The Search for Planets
 
Mass as a function of period for the 74 exoplanets detected as of Nov. 2001. Regions where planets are “Detected”, “Being Detected” and “Not Detected” by the Doppler surveys are shaded differently and represent the observational selection effects of the surveys. The number in the upper left of each small box gives the number of planets in that box. The increasing numbers from left to right and from top to bottom are easily identified trends that can be extrapolated into the region around Jupiter (right).

Scientists at the Anglo-Australian Telescope and other astronomical observatories around the world have been scanning the sky for tell-tale signs of planets around nearby stars. So far these planet hunters have found 74 extra-solar planets orbiting 66 nearby stars (some stars have two known planets; one has three). The existence of the 74 planets has been inferred from ‘wobbles’ in the positions of the 66 host stars as each star and its planet, or planets, orbit their common centres of gravity. The bigger the planet and the shorter its ‘year’, or orbital period, the easier it is to detect, so only planets much bigger than Jupiter or in closer orbits than Jupiter have been detected so far.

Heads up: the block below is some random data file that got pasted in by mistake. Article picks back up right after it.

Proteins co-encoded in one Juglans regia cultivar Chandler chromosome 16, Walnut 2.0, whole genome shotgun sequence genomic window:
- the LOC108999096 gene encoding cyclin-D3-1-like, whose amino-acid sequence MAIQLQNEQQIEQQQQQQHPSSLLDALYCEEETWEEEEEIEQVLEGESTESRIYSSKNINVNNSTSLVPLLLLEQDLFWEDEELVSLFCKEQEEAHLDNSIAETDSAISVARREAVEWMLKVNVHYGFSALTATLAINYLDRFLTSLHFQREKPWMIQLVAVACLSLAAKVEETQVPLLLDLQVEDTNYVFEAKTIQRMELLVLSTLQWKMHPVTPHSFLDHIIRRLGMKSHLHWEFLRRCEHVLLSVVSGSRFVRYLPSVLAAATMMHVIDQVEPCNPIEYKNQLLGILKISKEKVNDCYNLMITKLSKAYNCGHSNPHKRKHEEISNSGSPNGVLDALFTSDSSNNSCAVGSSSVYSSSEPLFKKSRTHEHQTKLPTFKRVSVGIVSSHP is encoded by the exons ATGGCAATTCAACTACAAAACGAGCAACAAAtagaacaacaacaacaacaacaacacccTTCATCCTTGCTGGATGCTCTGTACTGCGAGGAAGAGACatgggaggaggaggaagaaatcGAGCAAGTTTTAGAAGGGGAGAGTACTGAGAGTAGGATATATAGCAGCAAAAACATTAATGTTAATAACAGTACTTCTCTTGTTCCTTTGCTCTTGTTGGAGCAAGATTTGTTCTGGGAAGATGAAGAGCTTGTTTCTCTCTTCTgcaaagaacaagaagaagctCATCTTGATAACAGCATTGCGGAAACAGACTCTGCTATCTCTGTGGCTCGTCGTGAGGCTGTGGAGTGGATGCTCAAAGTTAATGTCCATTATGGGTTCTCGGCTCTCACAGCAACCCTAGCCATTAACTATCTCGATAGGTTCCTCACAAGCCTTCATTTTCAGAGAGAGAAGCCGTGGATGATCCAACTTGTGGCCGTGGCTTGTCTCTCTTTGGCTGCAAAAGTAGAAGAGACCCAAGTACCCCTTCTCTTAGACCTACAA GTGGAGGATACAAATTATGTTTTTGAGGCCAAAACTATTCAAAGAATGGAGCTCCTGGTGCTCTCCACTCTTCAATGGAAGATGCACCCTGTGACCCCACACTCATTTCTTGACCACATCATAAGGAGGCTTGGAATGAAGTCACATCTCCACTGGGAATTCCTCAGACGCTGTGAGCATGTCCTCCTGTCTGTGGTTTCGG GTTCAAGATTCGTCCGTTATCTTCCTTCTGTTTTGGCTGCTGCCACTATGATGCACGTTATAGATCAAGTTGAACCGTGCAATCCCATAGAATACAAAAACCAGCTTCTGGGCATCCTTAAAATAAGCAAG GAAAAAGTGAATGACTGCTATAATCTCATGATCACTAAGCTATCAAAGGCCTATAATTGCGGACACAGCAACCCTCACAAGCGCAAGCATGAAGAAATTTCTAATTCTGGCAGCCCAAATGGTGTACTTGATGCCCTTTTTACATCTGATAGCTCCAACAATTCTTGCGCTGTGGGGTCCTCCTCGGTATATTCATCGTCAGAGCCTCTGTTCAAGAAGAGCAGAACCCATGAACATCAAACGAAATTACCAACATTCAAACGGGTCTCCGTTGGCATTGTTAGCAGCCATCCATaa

However, new analysis of these planets suggests that Jupiter seems to be a typical planet – much more typical than indicated by previous analyses. We have analysed the latest data on the masses and orbital periods of all the recently detected extra-solar planets and carefully edited the data to correct for the limitations of the detection techniques, which are not yet able to detect Jupiter-sized planets.
Although Jupiter-like planets taking 12 years to orbit their host star have not yet been detected, we were able to make a simple extrapolation of the trends identified in the current data. Correcting for the limitations of the detectors in a simple new way gave the result that Jupiter is not an exceptional planet. Jupiter-like planets are 50 per cent more common than indicated by previous analyses.

If someone like us were doing a similar survey from one of these other planets, using instruments as sensitive as ours, and looked at our Sun, they would not yet have found evidence of any of our planets. Planet hunters should begin to find Jupiter-like extra-solar planets within the next few years. Similar analyses to answer the question ‘How typical is Earth?’ cannot yet be done using this technique, but the larger estimate for the number of Jupiter-like planets suggests a similarly larger estimate for the number of Earth-like planets.

Charley Lineweaver and Daniel Grether

 

 

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